Early treatment and intervention are crucial to preventing these dysfunctions from setting in. Our conservative treatment approaches make sure to quickly heal you and get you back to living the life you want.


Golfer’s Elbow is an overuse injury that occurs to the forearm muscles/tendons that attach to the inner part of your elbow. Repetitive motions such as throwing, twisting and gripping can lead to small tears to the tendon. Overuse injury can occur due to poor form, muscular imbalances and overdoing activities such as racquet sports, throwing, weight lifting and golf.  Certain occupations are also at risk of developing golfer’s elbow. These jobs include office workers, cooks, butchers, construction workers, plumbers, and painters.


Tennis Elbow is an overuse injury that occurs to the tissues that join the muscles of the forearm to the outer Repetitive motions such as gripping, twisting and extension of the wrist can lead to tears in the tendon.  Over time, this leads to irritation and pain in the region.


Carpel Tunnel Syndrome occurs when the median nerve (the nerve that runs from the forearm into the palm) becomes compressed for prolonged periods inside the wrist. Sometimes thickening of the tendons and swelling can cause compression of this nerve. Symptoms of Carpal Tunnel Syndrome include numbness/tingling in the palm side of the hand (usually the first 3 fingers), waking up with tingling in hands, weakness in grip strength and fine motor tasks, wasting away for muscles on the thumb side of the hand and tingling in the hand during the day.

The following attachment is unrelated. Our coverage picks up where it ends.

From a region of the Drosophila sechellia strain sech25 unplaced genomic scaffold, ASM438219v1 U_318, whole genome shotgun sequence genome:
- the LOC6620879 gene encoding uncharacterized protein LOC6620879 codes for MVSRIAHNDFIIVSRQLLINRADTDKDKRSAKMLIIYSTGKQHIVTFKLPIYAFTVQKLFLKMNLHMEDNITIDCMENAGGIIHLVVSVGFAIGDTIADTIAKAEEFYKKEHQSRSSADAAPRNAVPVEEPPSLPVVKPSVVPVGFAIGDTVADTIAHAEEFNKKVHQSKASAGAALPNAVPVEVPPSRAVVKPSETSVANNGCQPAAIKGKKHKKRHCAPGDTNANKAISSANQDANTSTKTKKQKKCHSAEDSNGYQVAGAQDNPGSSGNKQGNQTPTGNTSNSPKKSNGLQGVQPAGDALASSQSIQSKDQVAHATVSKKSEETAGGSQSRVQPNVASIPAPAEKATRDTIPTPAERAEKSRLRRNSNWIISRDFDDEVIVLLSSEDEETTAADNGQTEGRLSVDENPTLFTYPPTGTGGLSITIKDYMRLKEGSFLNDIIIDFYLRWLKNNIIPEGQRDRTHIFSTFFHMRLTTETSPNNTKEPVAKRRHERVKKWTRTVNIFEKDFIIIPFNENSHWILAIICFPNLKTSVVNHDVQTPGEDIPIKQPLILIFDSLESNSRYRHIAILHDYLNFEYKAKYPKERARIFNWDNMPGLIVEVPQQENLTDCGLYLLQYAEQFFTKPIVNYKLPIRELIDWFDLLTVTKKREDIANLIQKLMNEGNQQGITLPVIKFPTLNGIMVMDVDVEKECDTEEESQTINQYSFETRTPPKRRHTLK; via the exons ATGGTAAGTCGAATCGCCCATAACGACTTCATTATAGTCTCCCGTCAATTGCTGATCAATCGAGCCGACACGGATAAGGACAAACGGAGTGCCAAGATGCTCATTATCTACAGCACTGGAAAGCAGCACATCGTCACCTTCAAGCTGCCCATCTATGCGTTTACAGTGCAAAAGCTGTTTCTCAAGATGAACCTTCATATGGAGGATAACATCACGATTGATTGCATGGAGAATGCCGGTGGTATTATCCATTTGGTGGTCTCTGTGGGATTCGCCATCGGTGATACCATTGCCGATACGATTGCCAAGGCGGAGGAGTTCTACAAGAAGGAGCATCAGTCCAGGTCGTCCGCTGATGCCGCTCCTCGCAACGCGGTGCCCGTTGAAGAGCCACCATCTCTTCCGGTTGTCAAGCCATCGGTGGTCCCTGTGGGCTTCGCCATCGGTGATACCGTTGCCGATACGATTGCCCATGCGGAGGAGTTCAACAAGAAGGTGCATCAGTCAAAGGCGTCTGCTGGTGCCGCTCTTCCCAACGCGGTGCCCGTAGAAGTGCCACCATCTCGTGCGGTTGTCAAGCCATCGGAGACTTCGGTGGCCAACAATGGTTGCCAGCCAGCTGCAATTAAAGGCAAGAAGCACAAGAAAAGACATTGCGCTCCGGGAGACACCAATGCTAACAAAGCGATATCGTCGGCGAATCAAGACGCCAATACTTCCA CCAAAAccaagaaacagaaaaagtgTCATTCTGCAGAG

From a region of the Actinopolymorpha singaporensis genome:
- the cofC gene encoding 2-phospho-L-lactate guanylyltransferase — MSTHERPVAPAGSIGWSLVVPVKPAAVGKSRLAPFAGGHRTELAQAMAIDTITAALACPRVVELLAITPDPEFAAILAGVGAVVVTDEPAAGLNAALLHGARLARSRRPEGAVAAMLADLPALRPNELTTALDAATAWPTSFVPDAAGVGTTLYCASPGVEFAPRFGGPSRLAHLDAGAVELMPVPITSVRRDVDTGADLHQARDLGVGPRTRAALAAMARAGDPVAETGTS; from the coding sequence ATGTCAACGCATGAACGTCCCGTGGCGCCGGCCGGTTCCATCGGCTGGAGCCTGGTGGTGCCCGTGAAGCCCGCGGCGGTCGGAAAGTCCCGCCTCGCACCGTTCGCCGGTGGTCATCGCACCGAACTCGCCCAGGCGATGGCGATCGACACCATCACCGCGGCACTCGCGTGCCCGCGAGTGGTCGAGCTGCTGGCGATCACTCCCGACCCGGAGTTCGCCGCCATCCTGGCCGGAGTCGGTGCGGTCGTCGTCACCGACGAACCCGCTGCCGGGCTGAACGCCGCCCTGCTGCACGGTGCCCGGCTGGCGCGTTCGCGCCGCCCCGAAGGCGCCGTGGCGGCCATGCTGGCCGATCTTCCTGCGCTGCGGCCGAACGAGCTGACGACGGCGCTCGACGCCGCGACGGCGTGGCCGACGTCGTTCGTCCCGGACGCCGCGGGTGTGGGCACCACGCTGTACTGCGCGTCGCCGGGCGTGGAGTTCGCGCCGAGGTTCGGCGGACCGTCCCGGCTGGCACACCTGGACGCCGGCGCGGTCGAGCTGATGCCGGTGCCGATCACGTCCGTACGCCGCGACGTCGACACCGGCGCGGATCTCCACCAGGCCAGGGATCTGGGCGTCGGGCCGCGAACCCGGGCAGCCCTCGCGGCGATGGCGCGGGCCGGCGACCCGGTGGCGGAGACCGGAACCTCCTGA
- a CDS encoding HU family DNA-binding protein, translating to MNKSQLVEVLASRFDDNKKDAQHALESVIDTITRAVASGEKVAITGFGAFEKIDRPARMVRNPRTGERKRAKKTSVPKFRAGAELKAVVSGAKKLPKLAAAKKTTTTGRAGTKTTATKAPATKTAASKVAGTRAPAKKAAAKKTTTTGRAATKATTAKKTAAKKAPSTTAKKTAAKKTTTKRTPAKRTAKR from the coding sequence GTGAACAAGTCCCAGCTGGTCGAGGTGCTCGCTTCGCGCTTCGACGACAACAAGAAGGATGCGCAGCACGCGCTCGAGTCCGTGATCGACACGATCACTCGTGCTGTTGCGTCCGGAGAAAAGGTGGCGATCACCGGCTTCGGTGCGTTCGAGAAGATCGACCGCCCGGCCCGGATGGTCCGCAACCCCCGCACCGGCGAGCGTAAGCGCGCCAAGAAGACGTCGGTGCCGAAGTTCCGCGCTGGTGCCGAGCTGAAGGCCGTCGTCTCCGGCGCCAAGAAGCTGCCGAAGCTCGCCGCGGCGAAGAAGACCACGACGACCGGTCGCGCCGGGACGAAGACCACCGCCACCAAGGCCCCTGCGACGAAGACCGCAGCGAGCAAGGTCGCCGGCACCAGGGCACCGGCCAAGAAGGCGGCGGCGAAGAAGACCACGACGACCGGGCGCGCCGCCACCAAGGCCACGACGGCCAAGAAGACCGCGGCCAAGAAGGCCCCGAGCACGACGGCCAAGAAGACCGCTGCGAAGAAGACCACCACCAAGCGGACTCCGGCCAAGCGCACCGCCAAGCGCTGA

De Quervain’s Syndrome occurs when the tendons at the base of the thumb become irritated due to swelling and compression in the tunnel that they pass through. There is no definitive cause for De Quervain’s; however, several factors that have been identified are repetitive use (i.e. typing/texting), recent pregnancy, hormonal factors, and rheumatoid disease.


Ever experience a real pain in the butt? This could be piriformis syndrome. The piriformis muscle works to help rotate your hips, and is often overworked. Because of this it can lead to a deep, sharp pain in the butt, and could potentially compress the sciatic nerve as they run very close to each other.


Hip impingement, or Femoacetabular Impingement (FAI), is anterior hip pain which is caused by an imbalance of the hip and low back musculature. This imbalance creates poor joint mechanics between the femur and the pelvis and leads to a “pinching” sensation in the front of the hip. If left untreated, the impingement can lead to further structural damage of the hip joint, and can make it very difficult to perform your day to day activities.